Thursday, July 3, 2014

5 Pitfalls for New Navy Wives, Fiances, and Girlfriends to Avoid

By Stephanie Carroll
Author of A White Room
The Tigers Parachute Display Team
by Vicki Burton via Flickr cc

The following pitfalls are things that I have seen happen over and over with Navy couples. Some of these things are things you could say every new couple has to deal with, but Navy couples have some unique challenges.

     1.     Cattiness and Drama
It’s difficult living in close proximity with people. We see it all the time in reality television shows. Most people who marry a service member find themselves living in base housing. This is where things can get really out of control. Base houses are duplexes, so you are very, very close to your neighbors. Furthermore, all the service members generally know or work with each other. Basically, all your neighbors will become the people you hang out with regularly and who also work with your spouse. Even if you have established friendships off base, you would have to go out of your way to not end up socializing regularly with the people who live around you in these tightly knit base communities. Don't even get me started about the messes made on social media.

Cliques, gossip, cattiness, and drama are just unavoidable. Its human nature, and it’s easy to get caught up in it. This puts stress on both husband and wife, service member and spouse. In addition to the stress of drama in general, drama makes both you and your Sailor look bad on a professional level. When you live on base, any dramatic home life issues automatically become the Sailor’s work issues. This can even affect long term careers. People will get passed up for a promotion if their spouses are trouble makers.

Drama will happen regardless. The best thing to do is to stay positive, stay out of it, and be the bigger person even when people are being overtly rude. Think of the role of Navy Wife/Girlfriend/Fiance as comparable to being a First Lady of sorts. You are also a representative of the U.S. Navy and of your service member, so behave as you would if his boss were watching. 

2.     Money, Money, Money … No More Money
When young men enter the military, they often know nothing about money management simply because no one knows anything about money management when they are 18. Then the military gives them everything they need: food, housing, transportation, medical, dental, plus a paycheck. It’s not much more pay than what most people get from their first job, but with everything else covered, a lot of Sailors only need to pay their cell phone bills and everything else is free game. When I met my husband, he actually had a goal to spend all of his pay check every month. He was living paycheck to paycheck on purpose!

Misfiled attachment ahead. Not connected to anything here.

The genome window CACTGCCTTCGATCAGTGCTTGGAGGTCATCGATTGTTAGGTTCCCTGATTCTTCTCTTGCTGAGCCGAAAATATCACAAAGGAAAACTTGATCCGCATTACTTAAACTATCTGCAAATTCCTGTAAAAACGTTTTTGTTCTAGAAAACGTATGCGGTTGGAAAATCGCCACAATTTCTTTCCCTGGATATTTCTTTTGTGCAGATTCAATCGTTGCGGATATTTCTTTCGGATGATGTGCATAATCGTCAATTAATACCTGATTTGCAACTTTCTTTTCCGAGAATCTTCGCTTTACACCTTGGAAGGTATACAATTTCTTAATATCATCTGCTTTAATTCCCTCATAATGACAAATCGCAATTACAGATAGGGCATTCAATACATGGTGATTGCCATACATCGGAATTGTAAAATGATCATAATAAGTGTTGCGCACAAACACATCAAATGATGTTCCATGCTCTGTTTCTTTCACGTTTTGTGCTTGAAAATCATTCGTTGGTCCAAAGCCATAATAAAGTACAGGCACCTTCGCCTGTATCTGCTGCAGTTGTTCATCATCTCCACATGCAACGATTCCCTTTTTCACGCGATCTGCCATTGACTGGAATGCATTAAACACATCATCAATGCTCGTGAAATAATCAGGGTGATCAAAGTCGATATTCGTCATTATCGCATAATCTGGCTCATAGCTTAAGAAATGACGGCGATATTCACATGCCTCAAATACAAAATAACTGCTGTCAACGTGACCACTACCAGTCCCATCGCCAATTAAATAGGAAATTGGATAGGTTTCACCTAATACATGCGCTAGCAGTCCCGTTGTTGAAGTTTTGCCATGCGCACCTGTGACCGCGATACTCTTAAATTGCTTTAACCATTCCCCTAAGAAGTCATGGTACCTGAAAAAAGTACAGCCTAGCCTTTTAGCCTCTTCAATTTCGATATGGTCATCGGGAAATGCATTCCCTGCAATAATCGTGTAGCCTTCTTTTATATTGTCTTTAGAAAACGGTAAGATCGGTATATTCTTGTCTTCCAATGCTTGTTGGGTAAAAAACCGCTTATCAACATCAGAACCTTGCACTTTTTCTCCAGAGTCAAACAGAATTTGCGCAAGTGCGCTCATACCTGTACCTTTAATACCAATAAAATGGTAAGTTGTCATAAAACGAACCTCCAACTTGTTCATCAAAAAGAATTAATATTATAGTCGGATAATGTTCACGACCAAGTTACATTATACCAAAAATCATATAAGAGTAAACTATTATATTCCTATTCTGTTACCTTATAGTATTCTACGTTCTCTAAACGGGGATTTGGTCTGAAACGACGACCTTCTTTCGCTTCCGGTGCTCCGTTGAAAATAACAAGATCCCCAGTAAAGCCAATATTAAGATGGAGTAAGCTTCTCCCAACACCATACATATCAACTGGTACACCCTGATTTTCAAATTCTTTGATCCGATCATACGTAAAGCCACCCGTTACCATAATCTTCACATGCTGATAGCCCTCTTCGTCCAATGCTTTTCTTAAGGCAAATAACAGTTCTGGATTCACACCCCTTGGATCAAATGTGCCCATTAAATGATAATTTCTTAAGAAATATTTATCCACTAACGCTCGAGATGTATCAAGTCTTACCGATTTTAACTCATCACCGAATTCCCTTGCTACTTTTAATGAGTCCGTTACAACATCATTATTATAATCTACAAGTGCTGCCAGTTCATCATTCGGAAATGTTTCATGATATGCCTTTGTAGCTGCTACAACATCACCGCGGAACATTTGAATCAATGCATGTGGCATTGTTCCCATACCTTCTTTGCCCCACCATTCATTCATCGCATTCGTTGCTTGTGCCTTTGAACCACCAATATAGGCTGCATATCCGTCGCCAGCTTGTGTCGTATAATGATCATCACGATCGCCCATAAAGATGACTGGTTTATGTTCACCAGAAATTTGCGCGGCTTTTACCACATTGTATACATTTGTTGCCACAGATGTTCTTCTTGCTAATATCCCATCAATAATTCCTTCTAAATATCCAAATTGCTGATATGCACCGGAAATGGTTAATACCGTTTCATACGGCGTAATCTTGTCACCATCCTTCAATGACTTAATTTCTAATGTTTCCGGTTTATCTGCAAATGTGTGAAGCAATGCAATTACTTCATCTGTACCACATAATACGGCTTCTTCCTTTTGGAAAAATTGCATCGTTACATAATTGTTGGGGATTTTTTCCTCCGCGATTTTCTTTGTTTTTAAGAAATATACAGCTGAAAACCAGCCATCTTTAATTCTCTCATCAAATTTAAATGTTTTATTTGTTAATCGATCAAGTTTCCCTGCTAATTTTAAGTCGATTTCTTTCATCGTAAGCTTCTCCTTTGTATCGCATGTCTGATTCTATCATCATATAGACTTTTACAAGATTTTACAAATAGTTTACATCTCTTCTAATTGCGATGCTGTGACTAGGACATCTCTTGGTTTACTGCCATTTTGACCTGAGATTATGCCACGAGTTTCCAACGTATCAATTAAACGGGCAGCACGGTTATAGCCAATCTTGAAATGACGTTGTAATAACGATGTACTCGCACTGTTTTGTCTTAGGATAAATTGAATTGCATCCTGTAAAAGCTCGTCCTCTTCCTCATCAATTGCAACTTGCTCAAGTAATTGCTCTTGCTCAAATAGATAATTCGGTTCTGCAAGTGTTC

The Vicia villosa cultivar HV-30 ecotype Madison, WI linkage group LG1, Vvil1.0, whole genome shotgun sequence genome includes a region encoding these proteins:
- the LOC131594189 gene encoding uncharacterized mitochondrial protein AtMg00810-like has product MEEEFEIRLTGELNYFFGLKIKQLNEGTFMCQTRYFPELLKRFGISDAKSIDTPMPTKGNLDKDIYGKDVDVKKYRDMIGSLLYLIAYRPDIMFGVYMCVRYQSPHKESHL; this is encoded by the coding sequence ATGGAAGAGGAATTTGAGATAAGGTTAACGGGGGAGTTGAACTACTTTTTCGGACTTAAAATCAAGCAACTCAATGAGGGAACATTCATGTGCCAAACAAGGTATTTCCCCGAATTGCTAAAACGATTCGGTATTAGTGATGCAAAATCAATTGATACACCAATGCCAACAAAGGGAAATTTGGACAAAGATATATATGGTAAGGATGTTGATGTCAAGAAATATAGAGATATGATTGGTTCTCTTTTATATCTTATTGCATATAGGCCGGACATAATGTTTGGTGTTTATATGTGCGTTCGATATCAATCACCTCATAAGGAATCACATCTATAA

This mentality of frivolous spending runs rampid in the military, so even those who are not prone to it can become encouraged by others. Then the habit will continue into a relationship and can easily spread to the spouse because when you get married, the Navy provides housing, medical, dental, a pay raise to accommodate the spouse, and free utilities. Plus, tax-free shopping at the Nex (department store), Commissary (grocery store), and base gas station. 

The group mentality issues with money also gets worse with everyone living so close to everyone in base housing. Boys see their buddies’ toys all the time and naturally end up wanting one themselves. This leads to the common and, in my opinion, creepy thing where everyone in base housing has the same stuff, i.e. same types of cars, video games systems, furniture, etc. I’m sorry it’s kind of Stepford.

My point is that a huge percentage of couples in the military suffer from debt and money emergencies because of poor money management. Tackle this immediately. Don’t wait until you are thigh deep in debt. The local Navy Marine Corps Relief Society (NMCRS) has classes and financial counseling to help you if you need it. Or pick up Money before Marriage: A Financial Workbook for Engaged Couples by Larry Burckett and Michael Taylor. Or check out Couples Money: What Every Couple Should Know About Money and Relationships by Chris and Marlow Felton.

3.     Wearing Your Sailor’s Rank
Some wives will act as though they are superior to others because their husbands are of a higher rank. This is known as wearing your husband’s rank, and it’s looked down upon by most military people and on a professional level as well. I’m under the impression that those who do this do it because they encountered somebody else who did it and are under the impression that it’s acceptable, or they just can’t help themselves to the temptation of feeling superior.

Just don't copy this behavior if you see it and remember to be modest and kind to others. Remember, you are a representative. 

(This is more of a general pitfall as opposed to being a relationship one, but again causing problems for your Sailor professionally will always put strain on a relationship.)